Re: Several reason a minimal POSIX /bin/bash is a bad idea
- To: Clint Adams <firstname.lastname@example.org>
- Cc: email@example.com
- Subject: Re: Several reason a minimal POSIX /bin/bash is a bad idea
- From: Manoj Srivastava <firstname.lastname@example.org>
- Date: 02 Aug 1998 13:54:00 -0500
- Message-id: <email@example.com>
- In-reply-to: Clint Adams's message of "Fri, 31 Jul 1998 14:36:26 -0400"
- References: <firstname.lastname@example.org> <Pine.LNX.3.96.980731081354.670Aemail@example.com> <19980731131514.A12307@scowler.ml.org> <firstname.lastname@example.org> <19980731143626.C12898@scowler.ml.org>
>>"Clint" == Clint Adams <email@example.com> writes:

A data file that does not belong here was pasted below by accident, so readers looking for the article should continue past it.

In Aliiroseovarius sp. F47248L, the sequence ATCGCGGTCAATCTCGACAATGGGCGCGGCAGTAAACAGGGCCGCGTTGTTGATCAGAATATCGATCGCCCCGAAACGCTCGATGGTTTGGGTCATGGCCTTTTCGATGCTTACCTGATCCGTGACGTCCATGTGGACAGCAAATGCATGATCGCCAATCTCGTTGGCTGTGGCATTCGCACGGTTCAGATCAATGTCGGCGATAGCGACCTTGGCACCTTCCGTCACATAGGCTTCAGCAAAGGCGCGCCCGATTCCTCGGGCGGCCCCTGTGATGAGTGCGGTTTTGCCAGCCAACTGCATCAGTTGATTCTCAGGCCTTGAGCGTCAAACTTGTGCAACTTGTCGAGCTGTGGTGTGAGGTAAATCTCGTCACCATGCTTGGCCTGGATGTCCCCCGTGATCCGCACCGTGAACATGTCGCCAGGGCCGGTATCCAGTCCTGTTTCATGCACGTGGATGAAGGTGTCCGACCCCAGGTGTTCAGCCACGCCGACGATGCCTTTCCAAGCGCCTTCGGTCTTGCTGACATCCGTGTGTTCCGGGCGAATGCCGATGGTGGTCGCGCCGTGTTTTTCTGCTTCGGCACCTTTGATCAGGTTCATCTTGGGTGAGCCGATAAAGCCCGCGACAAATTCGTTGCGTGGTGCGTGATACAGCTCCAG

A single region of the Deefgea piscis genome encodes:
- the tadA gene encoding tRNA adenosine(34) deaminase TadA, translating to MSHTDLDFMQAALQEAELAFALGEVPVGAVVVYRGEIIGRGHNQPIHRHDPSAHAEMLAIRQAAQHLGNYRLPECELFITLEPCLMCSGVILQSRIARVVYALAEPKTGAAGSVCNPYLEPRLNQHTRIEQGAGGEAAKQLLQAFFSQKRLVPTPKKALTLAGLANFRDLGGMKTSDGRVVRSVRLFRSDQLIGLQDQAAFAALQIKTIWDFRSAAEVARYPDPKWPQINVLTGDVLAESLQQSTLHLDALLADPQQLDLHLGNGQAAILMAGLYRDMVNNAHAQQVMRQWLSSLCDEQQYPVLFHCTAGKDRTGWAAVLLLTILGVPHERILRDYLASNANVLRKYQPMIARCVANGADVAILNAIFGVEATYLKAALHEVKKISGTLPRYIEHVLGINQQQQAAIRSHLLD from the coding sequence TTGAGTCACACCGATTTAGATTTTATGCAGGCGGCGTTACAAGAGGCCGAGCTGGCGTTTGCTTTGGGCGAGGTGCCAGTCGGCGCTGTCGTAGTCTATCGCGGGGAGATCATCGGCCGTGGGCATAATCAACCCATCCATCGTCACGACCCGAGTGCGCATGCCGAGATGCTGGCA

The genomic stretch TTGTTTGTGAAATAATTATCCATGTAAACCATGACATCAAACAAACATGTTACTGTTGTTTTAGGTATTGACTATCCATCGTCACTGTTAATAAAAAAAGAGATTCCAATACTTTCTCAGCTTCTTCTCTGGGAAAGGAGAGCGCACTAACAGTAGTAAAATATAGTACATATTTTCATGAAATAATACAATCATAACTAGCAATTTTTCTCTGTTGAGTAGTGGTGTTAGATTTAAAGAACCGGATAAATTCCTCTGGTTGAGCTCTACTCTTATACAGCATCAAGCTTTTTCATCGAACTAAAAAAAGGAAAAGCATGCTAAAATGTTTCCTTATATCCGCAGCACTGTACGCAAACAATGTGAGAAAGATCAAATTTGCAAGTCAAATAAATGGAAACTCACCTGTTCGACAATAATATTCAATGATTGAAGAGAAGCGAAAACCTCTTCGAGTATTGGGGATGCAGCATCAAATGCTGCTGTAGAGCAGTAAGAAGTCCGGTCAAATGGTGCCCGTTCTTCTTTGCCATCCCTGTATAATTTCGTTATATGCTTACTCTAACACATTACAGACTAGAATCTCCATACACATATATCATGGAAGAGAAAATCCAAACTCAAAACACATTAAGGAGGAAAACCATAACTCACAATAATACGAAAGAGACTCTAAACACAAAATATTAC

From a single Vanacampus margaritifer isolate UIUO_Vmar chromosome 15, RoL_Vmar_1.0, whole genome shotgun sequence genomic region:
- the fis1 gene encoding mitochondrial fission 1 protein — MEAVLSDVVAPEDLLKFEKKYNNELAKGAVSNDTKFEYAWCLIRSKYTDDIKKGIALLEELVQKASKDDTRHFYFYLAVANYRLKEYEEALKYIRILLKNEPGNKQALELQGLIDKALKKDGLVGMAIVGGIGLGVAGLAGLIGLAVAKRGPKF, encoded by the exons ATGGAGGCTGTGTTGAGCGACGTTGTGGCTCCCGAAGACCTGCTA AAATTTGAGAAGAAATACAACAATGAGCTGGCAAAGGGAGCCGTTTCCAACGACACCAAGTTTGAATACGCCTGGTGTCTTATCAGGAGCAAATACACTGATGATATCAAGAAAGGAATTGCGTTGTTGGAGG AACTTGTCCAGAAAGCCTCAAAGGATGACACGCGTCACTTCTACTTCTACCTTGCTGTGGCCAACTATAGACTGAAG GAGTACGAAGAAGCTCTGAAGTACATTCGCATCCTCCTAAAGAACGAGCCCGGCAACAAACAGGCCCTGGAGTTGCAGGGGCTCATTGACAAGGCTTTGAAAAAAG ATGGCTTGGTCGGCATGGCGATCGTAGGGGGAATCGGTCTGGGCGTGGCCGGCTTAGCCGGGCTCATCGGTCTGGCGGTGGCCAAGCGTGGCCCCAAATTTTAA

>> As long as it is optional, I am with the lobby.
Clint> As long as the option requires effort against the status quo, not
Clint> the other way 'round.
Nope. Not until the other shells have been tested. Reliability.
Fault tolerance. Dependabilty. OK?
>> I do, for one. I have extensive customizations in my shell,
>> and /bin/sh bypasses all those.
Clint> How do you cope with something like a Solaris system where /bin/sh
Clint> is pretty unbearable?
I don't use Solaris. I restrict myself to digital UNXI, AIX,
And HP-UX. Anyway, broken shells on other operating systems
are not my concern. I never advocate changing Debian to accomodate
breajage on Windows 95, for example.
"It's better to get mugged than to live a life of fear." Freeman
Dyson Freeman did indeed say that, but I'm probably the only person
who was listening to him at the time. So, you won't find it written
in any of his books. Russell Nelson <firstname.lastname@example.org>
Manoj Srivastava <email@example.com> <http://www.datasync.com/%7Esrivasta/>
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